3) How about breastfeeding in public? I definitely breastfeed when I'm out; he’s already been out to dinner with us a few times so it’s nice to have the option. There are definitely more breastfeeding tops now that make it more comfortable to breastfeed in public, the awesome products you’ve created for example. That’s definitely a big difference. With Eva I used nursing covers over my clothes. So far it’s been nice to have stuff like this Rachele poncho, it makes it a lot more convenient when we’re out and he’s hungry. (Rebecca was wearing our Rachele poncho during the interview and fed Major midway when he got hungry)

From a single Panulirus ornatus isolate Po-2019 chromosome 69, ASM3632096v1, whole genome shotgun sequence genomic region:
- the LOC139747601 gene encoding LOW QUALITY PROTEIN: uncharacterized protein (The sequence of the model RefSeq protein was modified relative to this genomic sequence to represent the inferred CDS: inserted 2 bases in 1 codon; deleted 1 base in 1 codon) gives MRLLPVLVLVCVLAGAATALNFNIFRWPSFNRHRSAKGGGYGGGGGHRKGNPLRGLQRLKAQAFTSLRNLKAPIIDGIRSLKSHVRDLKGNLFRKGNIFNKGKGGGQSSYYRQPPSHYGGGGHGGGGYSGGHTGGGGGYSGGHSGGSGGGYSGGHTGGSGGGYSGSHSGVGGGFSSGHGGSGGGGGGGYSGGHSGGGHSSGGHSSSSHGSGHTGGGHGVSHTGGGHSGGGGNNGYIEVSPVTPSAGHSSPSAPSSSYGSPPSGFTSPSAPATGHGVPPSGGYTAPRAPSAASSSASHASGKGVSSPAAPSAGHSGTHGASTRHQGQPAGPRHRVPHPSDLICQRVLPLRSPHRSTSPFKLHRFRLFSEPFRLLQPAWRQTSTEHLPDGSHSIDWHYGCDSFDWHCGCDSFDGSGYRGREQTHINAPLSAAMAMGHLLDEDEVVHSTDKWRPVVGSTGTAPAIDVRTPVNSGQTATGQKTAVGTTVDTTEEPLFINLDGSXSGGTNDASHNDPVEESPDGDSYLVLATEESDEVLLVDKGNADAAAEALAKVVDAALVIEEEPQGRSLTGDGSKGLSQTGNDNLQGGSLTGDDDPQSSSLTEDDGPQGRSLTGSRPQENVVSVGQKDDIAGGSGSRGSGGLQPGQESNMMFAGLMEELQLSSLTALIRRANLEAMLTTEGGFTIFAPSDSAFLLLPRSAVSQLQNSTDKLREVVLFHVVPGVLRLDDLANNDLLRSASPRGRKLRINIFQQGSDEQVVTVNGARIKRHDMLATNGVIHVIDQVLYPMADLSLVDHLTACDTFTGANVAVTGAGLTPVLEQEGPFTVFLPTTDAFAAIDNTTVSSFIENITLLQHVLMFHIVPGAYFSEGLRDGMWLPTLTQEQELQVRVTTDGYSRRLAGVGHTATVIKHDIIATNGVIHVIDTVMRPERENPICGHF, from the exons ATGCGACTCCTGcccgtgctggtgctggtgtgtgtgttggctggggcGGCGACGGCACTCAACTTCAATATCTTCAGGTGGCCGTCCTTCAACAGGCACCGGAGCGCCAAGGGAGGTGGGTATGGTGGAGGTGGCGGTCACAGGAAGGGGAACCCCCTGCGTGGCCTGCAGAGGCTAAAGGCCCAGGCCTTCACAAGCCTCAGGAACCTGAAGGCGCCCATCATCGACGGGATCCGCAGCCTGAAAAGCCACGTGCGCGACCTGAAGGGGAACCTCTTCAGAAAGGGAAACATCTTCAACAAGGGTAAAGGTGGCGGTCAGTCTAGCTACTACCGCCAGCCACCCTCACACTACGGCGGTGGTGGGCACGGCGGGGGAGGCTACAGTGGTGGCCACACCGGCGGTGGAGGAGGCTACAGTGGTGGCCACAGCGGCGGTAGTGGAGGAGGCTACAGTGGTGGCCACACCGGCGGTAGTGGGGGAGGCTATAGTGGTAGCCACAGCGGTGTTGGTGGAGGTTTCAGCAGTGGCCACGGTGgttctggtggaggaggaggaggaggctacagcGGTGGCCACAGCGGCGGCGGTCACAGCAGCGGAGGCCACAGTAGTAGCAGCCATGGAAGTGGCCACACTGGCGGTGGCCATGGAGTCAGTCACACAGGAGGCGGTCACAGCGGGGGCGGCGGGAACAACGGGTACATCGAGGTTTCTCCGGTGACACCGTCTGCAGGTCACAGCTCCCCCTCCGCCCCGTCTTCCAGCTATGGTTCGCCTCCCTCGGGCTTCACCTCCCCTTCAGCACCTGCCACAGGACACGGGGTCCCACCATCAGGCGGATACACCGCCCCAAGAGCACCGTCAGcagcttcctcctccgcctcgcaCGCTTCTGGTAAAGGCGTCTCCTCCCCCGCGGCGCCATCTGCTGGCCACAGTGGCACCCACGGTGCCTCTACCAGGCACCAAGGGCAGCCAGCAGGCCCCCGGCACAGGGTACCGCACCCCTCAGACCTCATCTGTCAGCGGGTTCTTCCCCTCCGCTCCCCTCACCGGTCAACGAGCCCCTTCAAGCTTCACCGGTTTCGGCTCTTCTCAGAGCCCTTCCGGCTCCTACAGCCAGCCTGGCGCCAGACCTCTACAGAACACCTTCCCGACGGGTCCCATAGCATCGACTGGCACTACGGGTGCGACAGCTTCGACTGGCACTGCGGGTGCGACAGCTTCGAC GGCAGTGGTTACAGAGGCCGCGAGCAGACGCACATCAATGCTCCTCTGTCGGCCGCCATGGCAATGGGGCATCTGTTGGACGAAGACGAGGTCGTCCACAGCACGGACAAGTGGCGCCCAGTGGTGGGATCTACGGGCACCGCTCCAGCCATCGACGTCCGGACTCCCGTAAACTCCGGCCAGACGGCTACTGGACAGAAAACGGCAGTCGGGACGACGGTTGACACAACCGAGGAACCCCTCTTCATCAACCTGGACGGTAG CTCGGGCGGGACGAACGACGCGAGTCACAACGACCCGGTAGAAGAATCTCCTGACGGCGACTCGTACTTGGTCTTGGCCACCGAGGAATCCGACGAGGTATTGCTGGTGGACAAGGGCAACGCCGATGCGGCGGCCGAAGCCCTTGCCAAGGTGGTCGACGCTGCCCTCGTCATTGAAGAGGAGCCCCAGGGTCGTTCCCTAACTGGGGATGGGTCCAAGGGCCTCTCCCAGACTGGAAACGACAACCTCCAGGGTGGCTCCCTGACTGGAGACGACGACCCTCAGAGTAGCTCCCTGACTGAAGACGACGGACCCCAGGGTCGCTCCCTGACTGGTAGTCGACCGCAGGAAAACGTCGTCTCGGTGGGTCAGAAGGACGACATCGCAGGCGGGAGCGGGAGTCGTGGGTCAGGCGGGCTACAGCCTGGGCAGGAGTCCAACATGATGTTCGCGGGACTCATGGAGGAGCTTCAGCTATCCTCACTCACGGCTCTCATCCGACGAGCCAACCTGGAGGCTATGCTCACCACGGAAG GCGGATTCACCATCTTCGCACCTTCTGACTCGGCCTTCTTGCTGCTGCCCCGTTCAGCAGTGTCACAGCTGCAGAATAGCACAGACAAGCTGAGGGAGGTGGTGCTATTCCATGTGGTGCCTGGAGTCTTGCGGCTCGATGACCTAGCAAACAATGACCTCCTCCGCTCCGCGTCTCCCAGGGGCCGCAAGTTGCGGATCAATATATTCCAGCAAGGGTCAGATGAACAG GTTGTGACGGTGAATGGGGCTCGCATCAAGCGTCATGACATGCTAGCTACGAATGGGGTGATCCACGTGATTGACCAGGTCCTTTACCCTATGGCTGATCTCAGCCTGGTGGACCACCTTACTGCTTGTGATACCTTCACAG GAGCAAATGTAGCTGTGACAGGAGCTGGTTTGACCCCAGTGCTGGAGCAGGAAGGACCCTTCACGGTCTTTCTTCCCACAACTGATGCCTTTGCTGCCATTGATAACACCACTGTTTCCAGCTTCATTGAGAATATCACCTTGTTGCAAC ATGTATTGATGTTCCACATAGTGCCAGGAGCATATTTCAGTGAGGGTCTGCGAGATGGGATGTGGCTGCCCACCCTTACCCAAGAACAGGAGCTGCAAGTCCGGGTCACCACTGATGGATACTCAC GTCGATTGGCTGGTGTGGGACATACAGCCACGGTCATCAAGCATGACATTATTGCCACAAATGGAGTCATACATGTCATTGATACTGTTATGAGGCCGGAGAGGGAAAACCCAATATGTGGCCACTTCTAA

4) Did you have any issues with going back to work while you were nursing/pumping? With Eva I didn’t have any issues because I was working from home and it was very part time. With Lily I was working a lot more and I had a lot of meetings outside my home. One big difference with her is how I dealt with the complications of working and breastfeeding - I just stopped because it was too inconvenient. I would be out and needing to get home to pump or nurse and I couldn’t. I think it would have been easier if I worked in an office and had a pumping space. But I’m usually meeting people in coffee shops or in their office so I ultimately stopped breastfeeding. Although I enjoy breastfeeding, I found with Lily I didn’t like the inconvenience of it. My plan with Major is to breastfeed for as long as I can. I’m hoping I can breastfeed him for longer.